How to network like a pro

Networking, when done well, can be a vital tool for growing and furthering your career that should not be overlooked.

But there is a certain skill that comes with managing small talk and hand shaking while nibbling fragile finger food, and balancing your phone and a glass of bubbles in one hand.

Networking doesn’t come naturally to everyone, but it’s something many will need to learn to do at some point in their career. Here are some tips on how to do it well.

Set networking goals

To help work the crowd, set yourself a goal of meeting a certain number of new people. It doesn’t have to be a huge number - but they do need to be new.

  • Prepare yourself beforehand with a clear objective of what you intend to get out of going to the event.

  • Ban awkward silences by arming yourself with a few questions that you could ask almost anyone.

  • Be brave, everyone is in the same boat.

Stay in touch

Don’t just promise you’ll stay in touch with the people you meet, actually do it. Otherwise, all your hard work will be undone.

  • Keeping in touch doesn’t mean calling your new contact every day, or spamming them with emails. Follow them on professional social media platforms, connect on online forums and send the odd email to check in.

  • In today’s online world, it’s simpler than ever to send a quick message, comment or even “like.” It takes minimum time and effort but means the relationship continues to be strengthened over time.

  • If you are based in the same location, or visiting their location, offer to meet in real life for a truly network-strengthening face-to-face coffee.

Get out and branch out

To get the most out of networking and establish interesting new connections, it’s important to diversify where you attend, both in person and online.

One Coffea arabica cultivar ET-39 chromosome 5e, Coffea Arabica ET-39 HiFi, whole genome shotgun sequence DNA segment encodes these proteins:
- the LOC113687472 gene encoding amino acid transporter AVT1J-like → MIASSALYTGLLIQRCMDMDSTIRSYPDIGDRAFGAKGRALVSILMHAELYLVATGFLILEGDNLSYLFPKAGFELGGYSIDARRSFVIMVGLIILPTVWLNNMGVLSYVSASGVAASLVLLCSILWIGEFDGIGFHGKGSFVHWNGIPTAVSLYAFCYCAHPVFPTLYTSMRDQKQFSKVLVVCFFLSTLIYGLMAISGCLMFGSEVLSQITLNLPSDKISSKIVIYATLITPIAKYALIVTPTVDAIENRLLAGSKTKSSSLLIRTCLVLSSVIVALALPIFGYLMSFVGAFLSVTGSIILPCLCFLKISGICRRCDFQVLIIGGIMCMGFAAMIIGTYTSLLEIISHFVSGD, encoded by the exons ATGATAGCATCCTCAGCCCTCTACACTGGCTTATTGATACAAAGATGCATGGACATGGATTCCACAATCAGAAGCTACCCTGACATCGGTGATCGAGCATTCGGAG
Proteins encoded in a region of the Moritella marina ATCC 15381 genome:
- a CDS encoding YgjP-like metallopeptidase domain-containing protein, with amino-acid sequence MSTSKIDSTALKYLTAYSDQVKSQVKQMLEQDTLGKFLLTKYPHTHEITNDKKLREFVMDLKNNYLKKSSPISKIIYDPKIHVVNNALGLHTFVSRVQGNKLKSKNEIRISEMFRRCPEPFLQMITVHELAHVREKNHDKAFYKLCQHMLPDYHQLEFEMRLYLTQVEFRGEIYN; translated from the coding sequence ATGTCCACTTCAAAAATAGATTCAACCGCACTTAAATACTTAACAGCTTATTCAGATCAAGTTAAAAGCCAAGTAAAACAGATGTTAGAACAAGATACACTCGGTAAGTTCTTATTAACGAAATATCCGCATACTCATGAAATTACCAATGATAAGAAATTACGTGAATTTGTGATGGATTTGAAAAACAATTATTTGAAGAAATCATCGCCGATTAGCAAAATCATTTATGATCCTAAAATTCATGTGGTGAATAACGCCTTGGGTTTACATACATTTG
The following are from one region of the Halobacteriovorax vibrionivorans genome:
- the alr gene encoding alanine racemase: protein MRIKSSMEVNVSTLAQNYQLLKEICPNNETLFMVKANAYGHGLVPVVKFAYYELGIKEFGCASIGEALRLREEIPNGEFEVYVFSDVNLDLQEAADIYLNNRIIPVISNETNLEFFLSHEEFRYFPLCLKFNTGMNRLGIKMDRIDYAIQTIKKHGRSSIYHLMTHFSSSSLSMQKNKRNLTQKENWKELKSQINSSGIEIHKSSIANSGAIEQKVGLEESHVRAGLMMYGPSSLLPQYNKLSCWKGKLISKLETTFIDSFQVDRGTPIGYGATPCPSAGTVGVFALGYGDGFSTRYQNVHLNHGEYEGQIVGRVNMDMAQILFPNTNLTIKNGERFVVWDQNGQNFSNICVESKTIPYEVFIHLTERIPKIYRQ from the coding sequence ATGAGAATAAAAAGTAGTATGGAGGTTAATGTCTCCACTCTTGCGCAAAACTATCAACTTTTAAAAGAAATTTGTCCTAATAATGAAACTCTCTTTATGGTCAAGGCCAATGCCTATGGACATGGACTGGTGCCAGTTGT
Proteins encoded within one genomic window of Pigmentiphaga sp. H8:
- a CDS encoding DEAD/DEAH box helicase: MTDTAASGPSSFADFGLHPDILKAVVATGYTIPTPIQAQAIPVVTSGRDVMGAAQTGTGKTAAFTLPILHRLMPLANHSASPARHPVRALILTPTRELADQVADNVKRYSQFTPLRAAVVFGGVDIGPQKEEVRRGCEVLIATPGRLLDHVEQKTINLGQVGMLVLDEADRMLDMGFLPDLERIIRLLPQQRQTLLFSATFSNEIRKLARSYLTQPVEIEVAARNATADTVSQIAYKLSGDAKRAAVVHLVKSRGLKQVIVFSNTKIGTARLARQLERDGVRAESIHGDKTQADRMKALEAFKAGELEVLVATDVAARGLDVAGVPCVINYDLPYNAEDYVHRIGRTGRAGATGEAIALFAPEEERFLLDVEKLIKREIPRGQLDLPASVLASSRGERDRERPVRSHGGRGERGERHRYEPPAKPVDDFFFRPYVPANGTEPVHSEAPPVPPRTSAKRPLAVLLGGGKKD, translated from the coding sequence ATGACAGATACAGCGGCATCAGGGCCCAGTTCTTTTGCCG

• Sign up for events, workshops or forums that are loosely, but not necessarily directly, relevant to your industry. You never know what new insights you’ll gain.

  • Offer your time as a speaker. Not only can you put across the information you want to a large audience  and gain insights from the audience, but you may be invited to events you’ve never even heard of.

  • Bring a friend to an event in your profession, and then join them to one of theirs.

Listen

One of the best ways to network successfully is to listen carefully to what the other person has to say. It sounds simple enough, but not everyone knows how to do it.

  • Make a point of cementing their name into your memory. That will avoid awkward introductions later.

  • While the conversation doesn’t have to be completely one-sided, remember that learning more about the other person can be more valuable than talking about yourself. Listening means you can identify people who inspire you and who you can learn from.

  • If appropriate, further the conversation by asking for advice. This could be on the topic that interests the other person, or it could be for your own professional benefit.

Make the introductions

Like you, everyone else at networking events is hoping to engage in quality conversation and connection.

  • Aid the process by offering to introduce your contact to another, and you may be rewarded with a reciprocal move down the track.

  • Offering to help another person in your network, or outside it, will also not go unnoticed by others and could land you with further positive connections.

  • Be sure to follow up with any introductions or connections down the track.

Go online

Online networking could in many cases be considered equally as important as the old fashioned way of making professional contacts. While it will never completely replace face-to-face meetings, it does go a long way.

  • Join professional online forums, seminars and discussions.

  • Connect through professional social networks and use this to widen your professional web.

  • Discover new connections through the profiles of others.

Be open to new ideas and new faces

Going to networking events with an open mind to making new connections and taking on board new ideas will go a long way towards what could be a very useful move for your career, now or in the future.

An open mind can also stand you in good stead for taking another approach on a professional situation, including your own career goals and path.

Ask questions, engage in meaningful conversations and see where the network takes you.